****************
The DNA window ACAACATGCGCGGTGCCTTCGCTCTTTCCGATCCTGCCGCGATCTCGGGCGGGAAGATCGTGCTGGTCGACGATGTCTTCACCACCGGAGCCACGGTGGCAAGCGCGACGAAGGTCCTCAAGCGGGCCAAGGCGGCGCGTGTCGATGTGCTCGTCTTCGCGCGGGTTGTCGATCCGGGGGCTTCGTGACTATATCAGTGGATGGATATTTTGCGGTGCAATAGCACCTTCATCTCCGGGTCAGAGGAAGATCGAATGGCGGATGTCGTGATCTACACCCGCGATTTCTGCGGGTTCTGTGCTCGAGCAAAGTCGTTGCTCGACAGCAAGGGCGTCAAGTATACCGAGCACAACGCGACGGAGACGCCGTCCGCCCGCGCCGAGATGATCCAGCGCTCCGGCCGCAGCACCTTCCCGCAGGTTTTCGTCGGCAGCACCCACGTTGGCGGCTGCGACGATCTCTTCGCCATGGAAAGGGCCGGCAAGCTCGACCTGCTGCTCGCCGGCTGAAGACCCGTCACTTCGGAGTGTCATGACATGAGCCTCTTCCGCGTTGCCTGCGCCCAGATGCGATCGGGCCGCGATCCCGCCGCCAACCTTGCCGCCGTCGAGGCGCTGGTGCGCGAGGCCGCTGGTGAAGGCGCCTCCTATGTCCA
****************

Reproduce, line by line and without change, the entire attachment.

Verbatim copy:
The DNA window ACAACATGCGCGGTGCCTTCGCTCTTTCCGATCCTGCCGCGATCTCGGGCGGGAAGATCGTGCTGGTCGACGATGTCTTCACCACCGGAGCCACGGTGGCAAGCGCGACGAAGGTCCTCAAGCGGGCCAAGGCGGCGCGTGTCGATGTGCTCGTCTTCGCGCGGGTTGTCGATCCGGGGGCTTCGTGACTATATCAGTGGATGGATATTTTGCGGTGCAATAGCACCTTCATCTCCGGGTCAGAGGAAGATCGAATGGCGGATGTCGTGATCTACACCCGCGATTTCTGCGGGTTCTGTGCTCGAGCAAAGTCGTTGCTCGACAGCAAGGGCGTCAAGTATACCGAGCACAACGCGACGGAGACGCCGTCCGCCCGCGCCGAGATGATCCAGCGCTCCGGCCGCAGCACCTTCCCGCAGGTTTTCGTCGGCAGCACCCACGTTGGCGGCTGCGACGATCTCTTCGCCATGGAAAGGGCCGGCAAGCTCGACCTGCTGCTCGCCGGCTGAAGACCCGTCACTTCGGAGTGTCATGACATGAGCCTCTTCCGCGTTGCCTGCGCCCAGATGCGATCGGGCCGCGATCCCGCCGCCAACCTTGCCGCCGTCGAGGCGCTGGTGCGCGAGGCCGCTGGTGAAGGCGCCTCCTATGTCCA